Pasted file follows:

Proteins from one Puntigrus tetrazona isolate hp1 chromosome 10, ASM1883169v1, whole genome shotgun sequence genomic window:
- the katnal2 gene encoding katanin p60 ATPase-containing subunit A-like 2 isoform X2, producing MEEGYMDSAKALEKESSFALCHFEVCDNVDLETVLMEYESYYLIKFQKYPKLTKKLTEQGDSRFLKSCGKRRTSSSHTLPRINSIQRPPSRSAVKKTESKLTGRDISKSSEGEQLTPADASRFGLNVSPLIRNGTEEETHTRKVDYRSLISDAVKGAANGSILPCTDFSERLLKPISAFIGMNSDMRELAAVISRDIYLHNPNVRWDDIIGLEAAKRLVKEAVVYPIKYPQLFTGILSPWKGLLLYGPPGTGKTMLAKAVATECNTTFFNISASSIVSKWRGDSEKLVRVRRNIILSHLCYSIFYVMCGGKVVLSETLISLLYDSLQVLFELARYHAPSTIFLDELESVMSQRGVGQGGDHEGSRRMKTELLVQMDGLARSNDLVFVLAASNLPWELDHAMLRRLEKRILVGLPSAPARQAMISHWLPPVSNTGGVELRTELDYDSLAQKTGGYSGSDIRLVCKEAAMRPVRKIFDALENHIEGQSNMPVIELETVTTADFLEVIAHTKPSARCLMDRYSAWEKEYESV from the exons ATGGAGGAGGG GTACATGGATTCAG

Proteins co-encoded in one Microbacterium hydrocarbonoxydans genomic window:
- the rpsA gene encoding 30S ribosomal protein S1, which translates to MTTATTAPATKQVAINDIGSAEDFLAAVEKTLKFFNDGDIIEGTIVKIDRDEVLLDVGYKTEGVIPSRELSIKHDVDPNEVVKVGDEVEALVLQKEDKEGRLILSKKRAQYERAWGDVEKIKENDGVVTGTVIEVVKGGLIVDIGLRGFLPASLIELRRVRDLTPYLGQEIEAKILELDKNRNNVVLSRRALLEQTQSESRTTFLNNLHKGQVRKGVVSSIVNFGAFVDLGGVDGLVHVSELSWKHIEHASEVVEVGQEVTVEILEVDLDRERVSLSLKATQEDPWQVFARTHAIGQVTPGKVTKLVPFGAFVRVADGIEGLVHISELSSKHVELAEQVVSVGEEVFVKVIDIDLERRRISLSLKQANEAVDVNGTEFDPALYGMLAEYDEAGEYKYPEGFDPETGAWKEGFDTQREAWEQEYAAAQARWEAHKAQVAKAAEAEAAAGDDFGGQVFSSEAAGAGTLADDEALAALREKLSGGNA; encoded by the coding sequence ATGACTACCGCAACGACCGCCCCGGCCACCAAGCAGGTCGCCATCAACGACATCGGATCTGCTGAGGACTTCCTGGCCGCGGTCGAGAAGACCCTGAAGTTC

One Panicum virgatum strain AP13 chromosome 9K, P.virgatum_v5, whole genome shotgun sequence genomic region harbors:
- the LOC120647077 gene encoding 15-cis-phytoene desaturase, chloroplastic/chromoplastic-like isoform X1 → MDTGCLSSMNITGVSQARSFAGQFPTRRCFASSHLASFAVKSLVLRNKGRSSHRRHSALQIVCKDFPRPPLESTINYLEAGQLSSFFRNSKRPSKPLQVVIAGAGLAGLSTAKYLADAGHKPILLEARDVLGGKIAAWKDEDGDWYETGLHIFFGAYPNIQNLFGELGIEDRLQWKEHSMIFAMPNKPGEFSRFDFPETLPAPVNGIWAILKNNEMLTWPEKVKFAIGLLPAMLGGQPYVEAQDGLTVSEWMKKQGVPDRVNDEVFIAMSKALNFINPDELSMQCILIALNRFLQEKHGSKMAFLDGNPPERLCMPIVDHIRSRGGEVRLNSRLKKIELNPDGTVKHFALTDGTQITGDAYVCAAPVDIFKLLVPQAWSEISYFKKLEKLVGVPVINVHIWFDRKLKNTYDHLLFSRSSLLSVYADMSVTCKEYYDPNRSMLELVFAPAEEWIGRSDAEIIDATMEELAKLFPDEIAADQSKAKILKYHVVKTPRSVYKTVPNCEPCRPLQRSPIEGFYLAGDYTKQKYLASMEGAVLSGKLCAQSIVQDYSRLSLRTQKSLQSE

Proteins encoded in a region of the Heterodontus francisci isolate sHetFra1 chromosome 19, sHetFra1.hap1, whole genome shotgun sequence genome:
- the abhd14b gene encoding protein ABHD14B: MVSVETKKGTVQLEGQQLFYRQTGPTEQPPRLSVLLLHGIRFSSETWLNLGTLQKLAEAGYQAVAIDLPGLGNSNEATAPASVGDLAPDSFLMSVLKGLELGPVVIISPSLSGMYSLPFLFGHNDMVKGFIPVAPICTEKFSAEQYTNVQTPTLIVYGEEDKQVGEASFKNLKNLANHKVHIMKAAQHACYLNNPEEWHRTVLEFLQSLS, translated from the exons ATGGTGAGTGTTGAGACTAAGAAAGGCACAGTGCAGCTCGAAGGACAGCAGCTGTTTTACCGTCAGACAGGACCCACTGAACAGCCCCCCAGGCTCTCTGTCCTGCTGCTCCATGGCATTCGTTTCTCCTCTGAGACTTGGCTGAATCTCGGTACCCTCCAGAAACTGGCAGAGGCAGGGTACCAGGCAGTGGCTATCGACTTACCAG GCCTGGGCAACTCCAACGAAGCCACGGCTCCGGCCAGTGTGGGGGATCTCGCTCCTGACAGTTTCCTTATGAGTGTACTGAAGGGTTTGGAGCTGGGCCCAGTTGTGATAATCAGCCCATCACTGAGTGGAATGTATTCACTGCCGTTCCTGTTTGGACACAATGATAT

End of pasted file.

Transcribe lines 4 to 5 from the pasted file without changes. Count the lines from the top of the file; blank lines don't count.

- the rpsA gene encoding 30S ribosomal protein S1, which translates to MTTATTAPATKQVAINDIGSAEDFLAAVEKTLKFFNDGDIIEGTIVKIDRDEVLLDVGYKTEGVIPSRELSIKHDVDPNEVVKVGDEVEALVLQKEDKEGRLILSKKRAQYERAWGDVEKIKENDGVVTGTVIEVVKGGLIVDIGLRGFLPASLIELRRVRDLTPYLGQEIEAKILELDKNRNNVVLSRRALLEQTQSESRTTFLNNLHKGQVRKGVVSSIVNFGAFVDLGGVDGLVHVSELSWKHIEHASEVVEVGQEVTVEILEVDLDRERVSLSLKATQEDPWQVFARTHAIGQVTPGKVTKLVPFGAFVRVADGIEGLVHISELSSKHVELAEQVVSVGEEVFVKVIDIDLERRRISLSLKQANEAVDVNGTEFDPALYGMLAEYDEAGEYKYPEGFDPETGAWKEGFDTQREAWEQEYAAAQARWEAHKAQVAKAAEAEAAAGDDFGGQVFSSEAAGAGTLADDEALAALREKLSGGNA; encoded by the coding sequence ATGACTACCGCAACGACCGCCCCGGCCACCAAGCAGGTCGCCATCAACGACATCGGATCTGCTGAGGACTTCCTGGCCGCGGTCGAGAAGACCCTGAAGTTC

One Panicum virgatum strain AP13 chromosome 9K, P.virgatum_v5, whole genome shotgun sequence genomic region harbors: